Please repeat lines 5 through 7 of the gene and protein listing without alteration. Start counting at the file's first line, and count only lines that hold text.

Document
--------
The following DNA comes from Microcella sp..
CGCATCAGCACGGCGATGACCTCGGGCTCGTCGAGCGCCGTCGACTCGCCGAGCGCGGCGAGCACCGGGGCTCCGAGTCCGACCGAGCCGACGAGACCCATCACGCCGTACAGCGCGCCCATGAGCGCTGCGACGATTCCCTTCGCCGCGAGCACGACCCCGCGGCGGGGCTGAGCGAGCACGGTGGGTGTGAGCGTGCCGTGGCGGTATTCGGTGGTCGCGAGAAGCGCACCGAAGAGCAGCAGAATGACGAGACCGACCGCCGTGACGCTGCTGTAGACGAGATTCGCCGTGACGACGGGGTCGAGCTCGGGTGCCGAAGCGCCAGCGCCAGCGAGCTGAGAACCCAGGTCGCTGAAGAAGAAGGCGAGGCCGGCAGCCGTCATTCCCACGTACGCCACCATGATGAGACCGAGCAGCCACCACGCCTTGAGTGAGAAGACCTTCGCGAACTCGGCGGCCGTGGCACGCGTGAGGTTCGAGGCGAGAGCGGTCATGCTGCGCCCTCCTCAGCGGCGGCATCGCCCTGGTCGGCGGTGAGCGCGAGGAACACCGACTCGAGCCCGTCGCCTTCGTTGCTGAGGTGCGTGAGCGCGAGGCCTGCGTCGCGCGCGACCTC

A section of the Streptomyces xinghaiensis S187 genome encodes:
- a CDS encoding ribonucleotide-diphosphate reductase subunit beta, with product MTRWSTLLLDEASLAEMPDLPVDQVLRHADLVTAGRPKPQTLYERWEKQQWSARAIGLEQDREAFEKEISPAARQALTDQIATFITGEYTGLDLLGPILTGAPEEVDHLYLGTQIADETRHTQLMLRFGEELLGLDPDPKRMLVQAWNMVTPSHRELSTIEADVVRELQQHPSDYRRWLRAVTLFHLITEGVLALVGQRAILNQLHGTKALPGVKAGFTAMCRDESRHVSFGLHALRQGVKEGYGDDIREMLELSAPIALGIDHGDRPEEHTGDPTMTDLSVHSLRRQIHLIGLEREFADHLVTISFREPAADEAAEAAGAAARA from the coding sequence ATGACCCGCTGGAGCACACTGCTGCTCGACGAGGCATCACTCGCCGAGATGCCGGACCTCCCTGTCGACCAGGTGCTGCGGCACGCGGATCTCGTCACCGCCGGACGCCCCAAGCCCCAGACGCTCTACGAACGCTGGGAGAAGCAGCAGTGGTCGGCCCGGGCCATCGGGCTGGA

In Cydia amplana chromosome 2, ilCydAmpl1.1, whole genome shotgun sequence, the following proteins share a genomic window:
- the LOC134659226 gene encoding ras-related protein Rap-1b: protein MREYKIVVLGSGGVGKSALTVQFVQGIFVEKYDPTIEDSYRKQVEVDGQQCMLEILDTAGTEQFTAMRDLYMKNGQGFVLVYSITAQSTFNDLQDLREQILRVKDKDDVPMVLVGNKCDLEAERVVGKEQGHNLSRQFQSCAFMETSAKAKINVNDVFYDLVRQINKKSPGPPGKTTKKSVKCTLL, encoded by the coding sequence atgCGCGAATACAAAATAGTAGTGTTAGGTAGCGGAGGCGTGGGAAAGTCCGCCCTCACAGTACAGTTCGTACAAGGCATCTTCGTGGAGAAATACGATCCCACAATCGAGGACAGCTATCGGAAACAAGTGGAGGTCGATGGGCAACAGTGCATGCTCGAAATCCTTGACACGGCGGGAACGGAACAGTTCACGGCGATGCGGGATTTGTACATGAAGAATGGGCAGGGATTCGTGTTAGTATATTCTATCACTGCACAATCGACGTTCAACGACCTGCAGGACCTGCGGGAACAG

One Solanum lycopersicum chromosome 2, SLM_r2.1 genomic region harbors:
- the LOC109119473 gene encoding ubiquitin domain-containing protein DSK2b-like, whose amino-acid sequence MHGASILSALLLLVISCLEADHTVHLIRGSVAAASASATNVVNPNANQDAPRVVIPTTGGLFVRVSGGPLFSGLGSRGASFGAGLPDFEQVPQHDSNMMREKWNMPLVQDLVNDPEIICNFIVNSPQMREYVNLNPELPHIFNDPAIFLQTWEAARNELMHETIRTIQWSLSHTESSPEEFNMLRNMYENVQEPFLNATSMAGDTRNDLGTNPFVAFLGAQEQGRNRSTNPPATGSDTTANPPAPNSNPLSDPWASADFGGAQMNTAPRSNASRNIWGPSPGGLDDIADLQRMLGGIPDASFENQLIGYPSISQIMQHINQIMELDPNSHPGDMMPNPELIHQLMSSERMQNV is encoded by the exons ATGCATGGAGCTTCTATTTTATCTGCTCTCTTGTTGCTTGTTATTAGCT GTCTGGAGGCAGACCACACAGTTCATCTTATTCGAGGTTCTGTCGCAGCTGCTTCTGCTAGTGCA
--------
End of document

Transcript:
In Cydia amplana chromosome 2, ilCydAmpl1.1, whole genome shotgun sequence, the following proteins share a genomic window:
- the LOC134659226 gene encoding ras-related protein Rap-1b: protein MREYKIVVLGSGGVGKSALTVQFVQGIFVEKYDPTIEDSYRKQVEVDGQQCMLEILDTAGTEQFTAMRDLYMKNGQGFVLVYSITAQSTFNDLQDLREQILRVKDKDDVPMVLVGNKCDLEAERVVGKEQGHNLSRQFQSCAFMETSAKAKINVNDVFYDLVRQINKKSPGPPGKTTKKSVKCTLL, encoded by the coding sequence atgCGCGAATACAAAATAGTAGTGTTAGGTAGCGGAGGCGTGGGAAAGTCCGCCCTCACAGTACAGTTCGTACAAGGCATCTTCGTGGAGAAATACGATCCCACAATCGAGGACAGCTATCGGAAACAAGTGGAGGTCGATGGGCAACAGTGCATGCTCGAAATCCTTGACACGGCGGGAACGGAACAGTTCACGGCGATGCGGGATTTGTACATGAAGAATGGGCAGGGATTCGTGTTAGTATATTCTATCACTGCACAATCGACGTTCAACGACCTGCAGGACCTGCGGGAACAG

One Solanum lycopersicum chromosome 2, SLM_r2.1 genomic region harbors: